28 February 2012

Prepare, Discover, Analyze, Share

I had the opportunity to share an online pedagogy training with our faculty at SNU. We did a little discussion of ADA and how can offer equal opportunities for learning to our students with disabilities. We also talked about our online template. We use Moodle as our LMS and when I begin working with a professor to develop a course, I set up a new course for them from a template. While we hope that instructors can make a course their own, we do want to have some similarity between all of our courses. If students know exactly where to look for resources (assignment lists, etc.), we reduce their cognitive load and free them to learn content, instead of trying to learn where components of a course can be found. Our online courses are only 6 weeks long, so they have a small window in which to learn where resources within the course are located.

Our main focus of the training, however, was the PDAS model. While we do not expect every course to have each of these four components in every single week of a course, we do hope to balance these strategies throughout their courses.

Prepare is the part of a course in which students are "instructed" on the concepts or information to be learned. Usually, this would look like students reading from texts, watching videos, reading journal articles or websites, or some kind of similar activity. The key to this component is that professors tell students where to get the information. This is instructor-centered learning. As a side note, I personally think this should be minimalized in a course. I'm a constructivist and I think students learn best when they have to go find information.

Discover is the antithesis of the previous strategy. In discover, students construct their own knowledge. They are tasked with finding the information on their own. They have to go and "do" something. This particular strategy could take many forms, e.g. experiment (science), argumentative essay (english), find patterns of behavior in a culture (social studies), etc. The bottom line is that students begin to find their own knowledge and evaluate that knowledge for parts of it they find relevant.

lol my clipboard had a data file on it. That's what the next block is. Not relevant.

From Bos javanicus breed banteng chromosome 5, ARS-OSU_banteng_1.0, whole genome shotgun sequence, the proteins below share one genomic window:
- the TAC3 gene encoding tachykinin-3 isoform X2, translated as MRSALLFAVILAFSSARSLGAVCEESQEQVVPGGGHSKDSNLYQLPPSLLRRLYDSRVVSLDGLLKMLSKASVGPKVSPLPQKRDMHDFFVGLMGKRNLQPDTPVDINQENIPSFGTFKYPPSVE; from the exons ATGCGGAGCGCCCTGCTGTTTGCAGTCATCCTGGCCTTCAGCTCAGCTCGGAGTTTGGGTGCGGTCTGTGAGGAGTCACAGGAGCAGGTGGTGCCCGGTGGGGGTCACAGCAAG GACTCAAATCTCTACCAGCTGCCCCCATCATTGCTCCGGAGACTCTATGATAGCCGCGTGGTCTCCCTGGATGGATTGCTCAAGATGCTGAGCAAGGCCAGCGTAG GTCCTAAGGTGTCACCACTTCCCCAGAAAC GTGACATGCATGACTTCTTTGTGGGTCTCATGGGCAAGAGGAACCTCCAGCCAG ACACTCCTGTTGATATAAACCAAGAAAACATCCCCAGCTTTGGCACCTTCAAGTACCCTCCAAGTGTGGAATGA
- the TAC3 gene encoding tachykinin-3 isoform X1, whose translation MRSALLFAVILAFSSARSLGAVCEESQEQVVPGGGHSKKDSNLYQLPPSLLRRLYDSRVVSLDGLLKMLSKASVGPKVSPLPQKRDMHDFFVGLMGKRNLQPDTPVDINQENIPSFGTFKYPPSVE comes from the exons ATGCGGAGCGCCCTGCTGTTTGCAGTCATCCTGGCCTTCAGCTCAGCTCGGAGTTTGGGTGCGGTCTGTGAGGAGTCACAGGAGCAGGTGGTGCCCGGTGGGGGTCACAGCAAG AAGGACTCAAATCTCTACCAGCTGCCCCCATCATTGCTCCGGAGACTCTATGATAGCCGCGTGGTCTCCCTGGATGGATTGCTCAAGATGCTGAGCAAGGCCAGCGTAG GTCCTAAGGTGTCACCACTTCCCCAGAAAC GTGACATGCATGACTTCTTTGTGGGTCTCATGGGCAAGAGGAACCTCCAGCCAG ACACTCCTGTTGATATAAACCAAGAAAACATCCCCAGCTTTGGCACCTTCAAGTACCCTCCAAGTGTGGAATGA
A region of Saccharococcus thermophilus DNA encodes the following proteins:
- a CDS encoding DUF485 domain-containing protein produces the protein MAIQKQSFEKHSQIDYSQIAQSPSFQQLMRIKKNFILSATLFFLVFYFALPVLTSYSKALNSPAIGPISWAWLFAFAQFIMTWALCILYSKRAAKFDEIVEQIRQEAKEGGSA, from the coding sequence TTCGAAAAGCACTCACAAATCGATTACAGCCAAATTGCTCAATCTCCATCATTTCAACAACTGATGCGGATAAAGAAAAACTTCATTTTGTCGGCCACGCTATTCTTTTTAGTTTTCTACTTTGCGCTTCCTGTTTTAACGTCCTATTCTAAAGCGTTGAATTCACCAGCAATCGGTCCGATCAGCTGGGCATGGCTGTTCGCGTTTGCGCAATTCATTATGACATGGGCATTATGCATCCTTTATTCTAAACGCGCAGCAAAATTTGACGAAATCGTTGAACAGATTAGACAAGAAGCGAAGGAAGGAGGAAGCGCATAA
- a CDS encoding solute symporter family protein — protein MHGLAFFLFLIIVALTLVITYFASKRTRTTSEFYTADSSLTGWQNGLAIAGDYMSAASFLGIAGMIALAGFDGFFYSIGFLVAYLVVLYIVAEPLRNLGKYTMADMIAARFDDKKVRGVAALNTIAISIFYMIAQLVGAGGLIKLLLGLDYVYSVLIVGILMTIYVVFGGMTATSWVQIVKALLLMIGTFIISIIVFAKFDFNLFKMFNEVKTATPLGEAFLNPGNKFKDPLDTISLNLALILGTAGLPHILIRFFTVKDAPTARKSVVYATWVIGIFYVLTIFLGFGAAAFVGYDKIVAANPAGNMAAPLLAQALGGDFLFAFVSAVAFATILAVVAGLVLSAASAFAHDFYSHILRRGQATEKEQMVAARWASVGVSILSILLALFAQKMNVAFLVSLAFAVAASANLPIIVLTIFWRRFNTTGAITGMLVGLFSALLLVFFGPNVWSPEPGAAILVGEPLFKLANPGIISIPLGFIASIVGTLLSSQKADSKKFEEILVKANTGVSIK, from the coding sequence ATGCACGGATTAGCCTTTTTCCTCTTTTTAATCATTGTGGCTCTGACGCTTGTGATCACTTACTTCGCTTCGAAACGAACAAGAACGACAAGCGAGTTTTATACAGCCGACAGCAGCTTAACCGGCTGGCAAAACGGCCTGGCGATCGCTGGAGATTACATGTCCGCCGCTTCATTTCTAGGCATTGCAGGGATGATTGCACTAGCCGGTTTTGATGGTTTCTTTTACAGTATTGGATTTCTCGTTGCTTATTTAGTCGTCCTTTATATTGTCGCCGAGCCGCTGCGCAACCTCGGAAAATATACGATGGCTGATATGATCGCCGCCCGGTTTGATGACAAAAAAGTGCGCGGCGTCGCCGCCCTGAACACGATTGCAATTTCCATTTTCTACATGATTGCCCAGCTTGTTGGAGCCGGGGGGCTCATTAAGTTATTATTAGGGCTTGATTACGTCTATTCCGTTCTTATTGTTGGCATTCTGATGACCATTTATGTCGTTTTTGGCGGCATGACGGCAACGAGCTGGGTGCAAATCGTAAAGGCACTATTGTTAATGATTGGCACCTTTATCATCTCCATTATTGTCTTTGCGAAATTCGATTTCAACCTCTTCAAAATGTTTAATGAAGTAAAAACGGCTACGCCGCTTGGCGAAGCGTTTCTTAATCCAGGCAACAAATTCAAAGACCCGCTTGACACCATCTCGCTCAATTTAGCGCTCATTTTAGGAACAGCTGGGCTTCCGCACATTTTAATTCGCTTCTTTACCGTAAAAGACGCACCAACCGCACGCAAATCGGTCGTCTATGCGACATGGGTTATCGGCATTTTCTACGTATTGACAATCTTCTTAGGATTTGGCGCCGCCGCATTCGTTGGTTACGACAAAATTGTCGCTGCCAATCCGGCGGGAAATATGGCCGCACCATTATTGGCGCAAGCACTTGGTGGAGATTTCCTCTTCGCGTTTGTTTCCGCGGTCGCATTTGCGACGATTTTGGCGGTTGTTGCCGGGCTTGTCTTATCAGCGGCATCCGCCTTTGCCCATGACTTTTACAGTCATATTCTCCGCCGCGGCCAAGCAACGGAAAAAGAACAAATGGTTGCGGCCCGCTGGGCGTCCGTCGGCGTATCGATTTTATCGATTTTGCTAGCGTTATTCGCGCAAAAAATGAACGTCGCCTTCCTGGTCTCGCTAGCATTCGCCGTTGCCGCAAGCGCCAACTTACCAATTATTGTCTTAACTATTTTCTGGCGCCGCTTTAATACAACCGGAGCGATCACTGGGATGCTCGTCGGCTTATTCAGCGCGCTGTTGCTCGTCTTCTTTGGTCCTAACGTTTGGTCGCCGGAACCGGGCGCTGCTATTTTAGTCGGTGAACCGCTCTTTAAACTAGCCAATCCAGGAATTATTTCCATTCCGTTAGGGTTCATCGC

It is hard to talk about either of the first two without bringing in the third component: Analyze. This is the part of the learning process in which students actually do something with the information they have learned in the first two steps. After all, if you learn something and do not do something with that knowledge, what's the point? In analyze, students might compare and contrast two stories they have read. They could read a piece of literature and create a modern version of the work (video?). They might analyze a piece of literature through the cultural lens through which it was written (literature and social studies connection). I have always enjoyed looking at the historical context of science and thinking about why advances where made. There might even be a fine arts connection to be had here in this step (pointillism and atomic theory?)